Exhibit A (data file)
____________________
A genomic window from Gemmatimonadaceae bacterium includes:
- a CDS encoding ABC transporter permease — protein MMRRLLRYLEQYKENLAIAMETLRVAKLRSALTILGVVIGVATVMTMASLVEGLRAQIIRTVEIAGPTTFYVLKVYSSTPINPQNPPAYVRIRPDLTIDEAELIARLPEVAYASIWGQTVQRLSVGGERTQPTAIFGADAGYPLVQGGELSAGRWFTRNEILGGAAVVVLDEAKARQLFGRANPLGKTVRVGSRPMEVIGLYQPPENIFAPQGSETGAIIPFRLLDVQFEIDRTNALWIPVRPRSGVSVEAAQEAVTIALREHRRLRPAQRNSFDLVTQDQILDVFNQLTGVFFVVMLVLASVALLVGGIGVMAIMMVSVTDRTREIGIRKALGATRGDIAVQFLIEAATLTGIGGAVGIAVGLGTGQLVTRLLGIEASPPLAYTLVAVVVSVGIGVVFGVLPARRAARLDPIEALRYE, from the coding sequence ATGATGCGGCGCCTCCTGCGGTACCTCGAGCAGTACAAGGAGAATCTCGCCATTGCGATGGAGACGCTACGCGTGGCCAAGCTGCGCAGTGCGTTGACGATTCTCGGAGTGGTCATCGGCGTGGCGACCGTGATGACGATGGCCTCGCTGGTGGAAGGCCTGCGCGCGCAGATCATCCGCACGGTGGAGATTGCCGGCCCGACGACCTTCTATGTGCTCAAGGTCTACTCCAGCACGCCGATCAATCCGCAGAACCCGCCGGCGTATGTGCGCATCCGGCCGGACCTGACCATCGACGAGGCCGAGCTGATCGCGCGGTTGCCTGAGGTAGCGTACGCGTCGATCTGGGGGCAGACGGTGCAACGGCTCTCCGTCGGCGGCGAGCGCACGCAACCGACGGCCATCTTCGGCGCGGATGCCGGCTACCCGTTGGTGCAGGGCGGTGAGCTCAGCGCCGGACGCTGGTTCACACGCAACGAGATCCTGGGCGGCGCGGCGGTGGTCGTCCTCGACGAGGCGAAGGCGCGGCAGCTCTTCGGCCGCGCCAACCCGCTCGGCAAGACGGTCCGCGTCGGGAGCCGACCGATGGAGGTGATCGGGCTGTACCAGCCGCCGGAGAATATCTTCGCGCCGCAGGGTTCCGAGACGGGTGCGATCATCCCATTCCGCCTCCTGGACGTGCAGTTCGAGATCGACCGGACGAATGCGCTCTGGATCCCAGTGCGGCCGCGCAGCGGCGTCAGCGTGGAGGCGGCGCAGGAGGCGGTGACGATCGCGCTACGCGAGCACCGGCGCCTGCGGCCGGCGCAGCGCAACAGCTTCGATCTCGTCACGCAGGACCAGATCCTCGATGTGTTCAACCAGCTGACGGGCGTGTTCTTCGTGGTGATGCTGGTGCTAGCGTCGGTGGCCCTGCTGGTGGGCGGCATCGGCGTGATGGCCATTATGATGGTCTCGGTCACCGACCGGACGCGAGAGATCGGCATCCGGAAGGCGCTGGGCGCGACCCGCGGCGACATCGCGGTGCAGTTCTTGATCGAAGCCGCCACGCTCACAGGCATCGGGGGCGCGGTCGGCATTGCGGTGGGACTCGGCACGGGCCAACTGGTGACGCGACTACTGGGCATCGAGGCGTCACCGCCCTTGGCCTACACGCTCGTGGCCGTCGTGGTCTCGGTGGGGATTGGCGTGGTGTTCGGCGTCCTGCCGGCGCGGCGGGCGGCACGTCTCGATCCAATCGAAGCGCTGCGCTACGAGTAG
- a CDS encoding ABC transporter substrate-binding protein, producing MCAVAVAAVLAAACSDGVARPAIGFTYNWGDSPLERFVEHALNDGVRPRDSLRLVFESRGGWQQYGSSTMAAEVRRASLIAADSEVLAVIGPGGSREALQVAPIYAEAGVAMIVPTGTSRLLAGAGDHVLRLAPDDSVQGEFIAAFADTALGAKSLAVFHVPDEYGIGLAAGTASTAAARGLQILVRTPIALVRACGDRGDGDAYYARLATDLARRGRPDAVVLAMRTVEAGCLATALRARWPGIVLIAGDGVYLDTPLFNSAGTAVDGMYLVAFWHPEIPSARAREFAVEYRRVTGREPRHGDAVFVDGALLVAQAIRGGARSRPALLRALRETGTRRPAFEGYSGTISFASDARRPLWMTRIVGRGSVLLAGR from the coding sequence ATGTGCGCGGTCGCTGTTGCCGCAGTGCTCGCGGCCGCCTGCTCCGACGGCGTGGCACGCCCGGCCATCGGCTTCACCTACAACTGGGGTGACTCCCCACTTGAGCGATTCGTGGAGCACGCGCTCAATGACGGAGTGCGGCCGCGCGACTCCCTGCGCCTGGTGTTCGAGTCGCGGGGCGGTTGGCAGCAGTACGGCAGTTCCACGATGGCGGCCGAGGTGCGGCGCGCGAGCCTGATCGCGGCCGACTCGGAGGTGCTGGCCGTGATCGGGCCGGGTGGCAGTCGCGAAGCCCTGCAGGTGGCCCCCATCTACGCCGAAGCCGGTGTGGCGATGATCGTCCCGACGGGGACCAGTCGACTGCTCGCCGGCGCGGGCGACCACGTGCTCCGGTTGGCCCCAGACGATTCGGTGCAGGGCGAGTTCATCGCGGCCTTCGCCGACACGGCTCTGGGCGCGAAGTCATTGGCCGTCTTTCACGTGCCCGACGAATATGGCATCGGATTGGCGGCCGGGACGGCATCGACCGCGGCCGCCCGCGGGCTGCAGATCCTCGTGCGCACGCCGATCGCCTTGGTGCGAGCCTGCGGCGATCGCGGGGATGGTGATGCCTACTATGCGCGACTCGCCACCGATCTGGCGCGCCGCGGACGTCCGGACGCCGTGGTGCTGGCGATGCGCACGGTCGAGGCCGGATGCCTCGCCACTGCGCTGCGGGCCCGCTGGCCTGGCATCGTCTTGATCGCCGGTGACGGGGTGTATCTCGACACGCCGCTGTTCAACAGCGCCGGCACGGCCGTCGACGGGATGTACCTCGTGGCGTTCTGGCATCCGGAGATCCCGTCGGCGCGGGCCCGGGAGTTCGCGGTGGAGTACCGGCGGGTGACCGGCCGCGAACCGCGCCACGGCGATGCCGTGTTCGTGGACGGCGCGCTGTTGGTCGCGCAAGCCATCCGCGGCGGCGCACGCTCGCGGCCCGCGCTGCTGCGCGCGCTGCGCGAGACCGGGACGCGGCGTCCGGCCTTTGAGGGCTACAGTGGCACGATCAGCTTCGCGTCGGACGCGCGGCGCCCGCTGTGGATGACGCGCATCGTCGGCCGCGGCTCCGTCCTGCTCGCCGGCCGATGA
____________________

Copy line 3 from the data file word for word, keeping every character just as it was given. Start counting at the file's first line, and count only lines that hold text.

- a CDS encoding ABC transporter substrate-binding protein, producing MCAVAVAAVLAAACSDGVARPAIGFTYNWGDSPLERFVEHALNDGVRPRDSLRLVFESRGGWQQYGSSTMAAEVRRASLIAADSEVLAVIGPGGSREALQVAPIYAEAGVAMIVPTGTSRLLAGAGDHVLRLAPDDSVQGEFIAAFADTALGAKSLAVFHVPDEYGIGLAAGTASTAAARGLQILVRTPIALVRACGDRGDGDAYYARLATDLARRGRPDAVVLAMRTVEAGCLATALRARWPGIVLIAGDGVYLDTPLFNSAGTAVDGMYLVAFWHPEIPSARAREFAVEYRRVTGREPRHGDAVFVDGALLVAQAIRGGARSRPALLRALRETGTRRPAFEGYSGTISFASDARRPLWMTRIVGRGSVLLAGR from the coding sequence ATGTGCGCGGTCGCTGTTGCCGCAGTGCTCGCGGCCGCCTGCTCCGACGGCGTGGCACGCCCGGCCATCGGCTTCACCTACAACTGGGGTGACTCCCCACTTGAGCGATTCGTGGAGCACGCGCTCAATGACGGAGTGCGGCCGCGCGACTCCCTGCGCCTGGTGTTCGAGTCGCGGGGCGGTTGGCAGCAGTACGGCAGTTCCACGATGGCGGCCGAGGTGCGGCGCGCGAGCCTGATCGCGGCCGACTCGGAGGTGCTGGCCGTGATCGGGCCGGGTGGCAGTCGCGAAGCCCTGCAGGTGGCCCCCATCTACGCCGAAGCCGGTGTGGCGATGATCGTCCCGACGGGGACCAGTCGACTGCTCGCCGGCGCGGGCGACCACGTGCTCCGGTTGGCCCCAGACGATTCGGTGCAGGGCGAGTTCATCGCGGCCTTCGCCGACACGGCTCTGGGCGCGAAGTCATTGGCCGTCTTTCACGTGCCCGACGAATATGGCATCGGATTGGCGGCCGGGACGGCATCGACCGCGGCCGCCCGCGGGCTGCAGATCCTCGTGCGCACGCCGATCGCCTTGGTGCGAGCCTGCGGCGATCGCGGGGATGGTGATGCCTACTATGCGCGACTCGCCACCGATCTGGCGCGCCGCGGACGTCCGGACGCCGTGGTGCTGGCGATGCGCACGGTCGAGGCCGGATGCCTCGCCACTGCGCTGCGGGCCCGCTGGCCTGGCATCGTCTTGATCGCCGGTGACGGGGTGTATCTCGACACGCCGCTGTTCAACAGCGCCGGCACGGCCGTCGACGGGATGTACCTCGTGGCGTTCTGGCATCCGGAGATCCCGTCGGCGCGGGCCCGGGAGTTCGCGGTGGAGTACCGGCGGGTGACCGGCCGCGAACCGCGCCACGGCGATGCCGTGTTCGTGGACGGCGCGCTGTTGGTCGCGCAAGCCATCCGCGGCGGCGCACGCTCGCGGCCCGCGCTGCTGCGCGCGCTGCGCGAGACCGGGACGCGGCGTCCGGCCTTTGAGGGCTACAGTGGCACGATCAGCTTCGCGTCGGACGCGCGGCGCCCGCTGTGGATGACGCGCATCGTCGGCCGCGGCTCCGTCCTGCTCGCCGGCCGATGA